Men Reading Jane Austen: Close Writing Across Gender Scripts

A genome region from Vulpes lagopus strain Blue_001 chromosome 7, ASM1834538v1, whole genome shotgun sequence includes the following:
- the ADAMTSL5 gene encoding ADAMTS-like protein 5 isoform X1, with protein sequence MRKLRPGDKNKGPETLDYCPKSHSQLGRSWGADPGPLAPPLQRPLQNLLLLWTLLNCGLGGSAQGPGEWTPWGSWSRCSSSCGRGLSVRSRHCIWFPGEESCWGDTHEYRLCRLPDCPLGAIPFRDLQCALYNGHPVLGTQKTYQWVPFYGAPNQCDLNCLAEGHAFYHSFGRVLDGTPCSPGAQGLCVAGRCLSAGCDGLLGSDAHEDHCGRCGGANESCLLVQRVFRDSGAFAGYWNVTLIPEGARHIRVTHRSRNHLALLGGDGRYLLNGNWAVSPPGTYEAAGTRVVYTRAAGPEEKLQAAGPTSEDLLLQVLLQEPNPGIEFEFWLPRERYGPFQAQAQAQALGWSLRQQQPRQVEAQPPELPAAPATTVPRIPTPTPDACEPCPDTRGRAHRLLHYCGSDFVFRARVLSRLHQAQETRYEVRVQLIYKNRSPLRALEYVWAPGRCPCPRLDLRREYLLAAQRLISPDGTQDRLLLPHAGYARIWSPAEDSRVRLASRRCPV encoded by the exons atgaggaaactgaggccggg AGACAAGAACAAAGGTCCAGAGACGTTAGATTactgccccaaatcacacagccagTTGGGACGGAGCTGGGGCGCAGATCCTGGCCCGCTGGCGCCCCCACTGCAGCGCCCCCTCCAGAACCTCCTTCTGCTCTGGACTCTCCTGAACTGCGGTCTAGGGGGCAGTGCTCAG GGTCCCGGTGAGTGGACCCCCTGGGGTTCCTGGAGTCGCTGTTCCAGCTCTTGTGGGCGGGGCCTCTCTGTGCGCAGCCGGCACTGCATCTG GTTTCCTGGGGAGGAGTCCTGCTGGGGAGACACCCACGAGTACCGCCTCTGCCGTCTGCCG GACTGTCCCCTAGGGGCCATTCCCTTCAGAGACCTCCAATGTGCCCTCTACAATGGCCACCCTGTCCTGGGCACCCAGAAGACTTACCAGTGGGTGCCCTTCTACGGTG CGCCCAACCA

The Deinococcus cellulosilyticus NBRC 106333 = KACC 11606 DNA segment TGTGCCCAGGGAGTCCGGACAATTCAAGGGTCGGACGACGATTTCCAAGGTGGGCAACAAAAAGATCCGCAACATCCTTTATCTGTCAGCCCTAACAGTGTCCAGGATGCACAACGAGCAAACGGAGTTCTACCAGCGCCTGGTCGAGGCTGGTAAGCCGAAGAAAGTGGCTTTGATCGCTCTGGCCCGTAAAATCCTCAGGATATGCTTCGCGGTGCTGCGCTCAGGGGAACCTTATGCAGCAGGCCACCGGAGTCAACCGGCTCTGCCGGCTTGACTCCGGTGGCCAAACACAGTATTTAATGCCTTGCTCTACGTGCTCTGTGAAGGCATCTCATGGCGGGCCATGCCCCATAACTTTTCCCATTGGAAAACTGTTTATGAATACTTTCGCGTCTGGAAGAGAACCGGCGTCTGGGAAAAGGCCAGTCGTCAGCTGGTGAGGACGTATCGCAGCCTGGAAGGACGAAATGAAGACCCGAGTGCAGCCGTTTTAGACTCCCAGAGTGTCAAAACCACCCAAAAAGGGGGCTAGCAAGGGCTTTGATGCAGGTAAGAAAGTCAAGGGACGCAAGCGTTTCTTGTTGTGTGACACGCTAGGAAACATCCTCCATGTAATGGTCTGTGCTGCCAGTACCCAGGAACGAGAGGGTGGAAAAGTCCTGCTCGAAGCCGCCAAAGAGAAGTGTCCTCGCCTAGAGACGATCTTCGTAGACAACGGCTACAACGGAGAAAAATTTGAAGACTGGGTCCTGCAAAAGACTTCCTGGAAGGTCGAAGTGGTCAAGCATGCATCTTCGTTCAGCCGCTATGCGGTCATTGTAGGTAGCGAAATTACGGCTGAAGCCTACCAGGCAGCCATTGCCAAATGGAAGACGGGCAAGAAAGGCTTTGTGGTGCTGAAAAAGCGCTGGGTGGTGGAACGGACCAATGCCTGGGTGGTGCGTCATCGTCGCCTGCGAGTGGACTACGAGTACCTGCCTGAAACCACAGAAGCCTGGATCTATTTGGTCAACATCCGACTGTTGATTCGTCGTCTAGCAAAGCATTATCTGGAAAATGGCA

What exactly is subversive about men readingand moreover, likingJane Austen? How did Austen come to signify, among male readers, effeminacy? My aim here is not to offer a genealogical account of how male readers of Jane Austen acquired a sissy reputation. Nevertheless, the question of Austens ostensibly destabilized male readership interests me, particularly the robust body of Austen criticism by gay male scholars which has emerged. I contend that these critics open identification with Austen must grapple with their dual position of reading (and enjoying) Austen and also being read as unmanly, resulting in a defensive, uphill battle to navigate and reclaim loaded social scripts about masculinity. This queer cross-gender identification strikes me as an opportunity to re-read/write gender scripts at play in the literature and reception of Jane Austen. How does Austen reconsider and reform masculinity and what are the implications for male readers who cross-identify with Austen, such as D.A. Miller and Joseph Litvak? By means of a close-reading of scenes from Northanger Abbey as well as queer Austenian criticism, I interrogate this explosion of cross-identifications to deconstruct what gendered misreadings, slippages, resonances, and overlaps emerge across the bodies of the text (reader, author, character). I propose that the bond between Spinster woman author and Unheterosexual male reader disrupts the conjugal imperative of the marriage plot. In closing, I consider how we might queerly re-encounter the marriage plot post-legalization of same-sex marriage.